Welcome to The Game Shelf!

After getting into the board game hobby at the end of 2014, we've decided to share our thoughts on the games we're collecting on our shelves. The collection has certainly expanded over the last few years and we've been making up for lost time!

Sometimes our opinions differ, so Amy will be posting reviews every Tuesday and Fi will post on Thursdays. We hope you enjoy reading some of our opinions on board games - especially those for two players.

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Monday 15 April 2019

The Game Shelf Previews:- Rusty Industry

Game: Rusty Industry

Publisher: Yodelling Ogre Games

Designer: Damian Sulej

Year: 2019

Rusty Industry invites you into an underground world of crazy contraptions, and encourages you to assemble a new and great kingdom from the decrepit ruins. You play as one of the king’s chosen entrepreneurs: buying buildings, trading with competitors, and upgrading your facilities to maximise your product output.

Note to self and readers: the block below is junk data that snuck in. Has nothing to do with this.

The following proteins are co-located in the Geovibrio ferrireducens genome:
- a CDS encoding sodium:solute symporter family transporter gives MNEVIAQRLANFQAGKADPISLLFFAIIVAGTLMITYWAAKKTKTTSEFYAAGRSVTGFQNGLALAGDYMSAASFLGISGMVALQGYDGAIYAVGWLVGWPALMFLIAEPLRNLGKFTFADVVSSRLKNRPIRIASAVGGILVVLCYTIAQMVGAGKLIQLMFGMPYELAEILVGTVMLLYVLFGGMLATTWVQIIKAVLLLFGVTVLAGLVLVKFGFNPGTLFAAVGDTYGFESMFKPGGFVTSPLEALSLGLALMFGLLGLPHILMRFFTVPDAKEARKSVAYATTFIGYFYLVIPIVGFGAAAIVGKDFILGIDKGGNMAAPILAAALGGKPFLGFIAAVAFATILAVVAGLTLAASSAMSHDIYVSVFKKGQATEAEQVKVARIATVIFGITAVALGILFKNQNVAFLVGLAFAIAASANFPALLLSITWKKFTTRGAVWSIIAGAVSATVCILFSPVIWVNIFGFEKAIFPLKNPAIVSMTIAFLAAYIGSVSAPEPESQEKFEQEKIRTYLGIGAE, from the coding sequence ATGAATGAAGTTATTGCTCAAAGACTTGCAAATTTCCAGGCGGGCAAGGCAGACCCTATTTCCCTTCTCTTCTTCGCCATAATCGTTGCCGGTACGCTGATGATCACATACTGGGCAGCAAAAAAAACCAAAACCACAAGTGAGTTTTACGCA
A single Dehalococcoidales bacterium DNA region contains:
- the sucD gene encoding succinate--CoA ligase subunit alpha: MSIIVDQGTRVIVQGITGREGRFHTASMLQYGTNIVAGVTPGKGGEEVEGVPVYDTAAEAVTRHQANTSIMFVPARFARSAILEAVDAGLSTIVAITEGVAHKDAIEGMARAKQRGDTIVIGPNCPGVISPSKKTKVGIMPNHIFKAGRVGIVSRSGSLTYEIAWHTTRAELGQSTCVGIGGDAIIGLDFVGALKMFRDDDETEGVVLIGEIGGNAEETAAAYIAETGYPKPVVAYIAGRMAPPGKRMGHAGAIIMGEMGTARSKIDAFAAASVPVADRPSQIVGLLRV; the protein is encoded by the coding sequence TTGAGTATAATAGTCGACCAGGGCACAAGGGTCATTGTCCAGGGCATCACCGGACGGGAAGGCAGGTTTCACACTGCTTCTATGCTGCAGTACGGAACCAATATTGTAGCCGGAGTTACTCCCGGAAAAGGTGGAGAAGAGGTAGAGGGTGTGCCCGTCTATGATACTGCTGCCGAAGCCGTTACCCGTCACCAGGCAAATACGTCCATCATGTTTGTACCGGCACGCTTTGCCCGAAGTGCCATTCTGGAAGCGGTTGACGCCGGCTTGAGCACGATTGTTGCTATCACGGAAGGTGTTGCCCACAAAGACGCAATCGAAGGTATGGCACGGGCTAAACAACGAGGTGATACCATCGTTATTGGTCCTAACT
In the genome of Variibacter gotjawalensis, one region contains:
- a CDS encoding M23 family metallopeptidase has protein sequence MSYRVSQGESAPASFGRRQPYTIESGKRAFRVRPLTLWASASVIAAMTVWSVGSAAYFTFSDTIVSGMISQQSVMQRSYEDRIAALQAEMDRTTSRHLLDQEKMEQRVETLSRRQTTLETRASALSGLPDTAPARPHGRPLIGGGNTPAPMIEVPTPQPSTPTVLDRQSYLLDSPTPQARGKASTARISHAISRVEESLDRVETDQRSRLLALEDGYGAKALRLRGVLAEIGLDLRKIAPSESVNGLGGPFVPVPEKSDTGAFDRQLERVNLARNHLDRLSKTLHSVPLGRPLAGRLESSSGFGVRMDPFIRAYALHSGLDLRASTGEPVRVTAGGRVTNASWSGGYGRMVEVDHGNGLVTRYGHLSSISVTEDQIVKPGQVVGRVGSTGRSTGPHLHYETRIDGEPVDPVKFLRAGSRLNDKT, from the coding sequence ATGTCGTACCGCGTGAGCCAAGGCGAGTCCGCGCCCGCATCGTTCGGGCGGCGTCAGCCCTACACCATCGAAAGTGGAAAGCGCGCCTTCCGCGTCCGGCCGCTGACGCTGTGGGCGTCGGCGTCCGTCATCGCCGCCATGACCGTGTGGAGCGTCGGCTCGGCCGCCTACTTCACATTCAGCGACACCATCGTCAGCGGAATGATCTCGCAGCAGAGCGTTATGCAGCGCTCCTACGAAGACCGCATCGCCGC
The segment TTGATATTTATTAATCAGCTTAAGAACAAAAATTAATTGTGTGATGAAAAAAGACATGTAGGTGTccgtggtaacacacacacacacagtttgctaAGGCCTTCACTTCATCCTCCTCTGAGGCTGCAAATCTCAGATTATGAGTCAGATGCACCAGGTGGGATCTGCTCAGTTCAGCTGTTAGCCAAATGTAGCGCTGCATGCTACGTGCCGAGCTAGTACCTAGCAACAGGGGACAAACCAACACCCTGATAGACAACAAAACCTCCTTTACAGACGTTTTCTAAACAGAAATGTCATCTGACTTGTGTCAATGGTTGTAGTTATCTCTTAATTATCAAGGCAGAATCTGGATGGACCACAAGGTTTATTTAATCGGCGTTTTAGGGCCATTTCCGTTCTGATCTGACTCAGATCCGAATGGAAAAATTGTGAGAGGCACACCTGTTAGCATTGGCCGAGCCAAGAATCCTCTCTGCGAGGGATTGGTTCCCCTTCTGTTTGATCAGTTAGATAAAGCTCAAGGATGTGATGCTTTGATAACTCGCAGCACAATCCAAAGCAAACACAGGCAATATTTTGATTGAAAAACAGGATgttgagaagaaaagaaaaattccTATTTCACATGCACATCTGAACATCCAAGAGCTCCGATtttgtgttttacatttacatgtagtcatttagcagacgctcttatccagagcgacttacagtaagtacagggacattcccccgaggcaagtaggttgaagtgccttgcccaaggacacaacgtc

Rusty Industry is the first game coming from Yodelling Ogre Games, and is a self-published design from Damian Sujej. We were lucky enough to get a chance to take a look at the great looking prototype ahead of its Kickstarter campaign.


In Rusty Industry players take turns to run their industrial machines. Each round starts with a  production phase where their machines will run, sawmills producing lumber, farms producing food etc. In addition any processing plants will convert their input into output, for example brick factories will turn raw clay into the improved brick resource. After producing everything players will discard resources down to their warehouse limit, starting at 5 but increased by building more warehouses.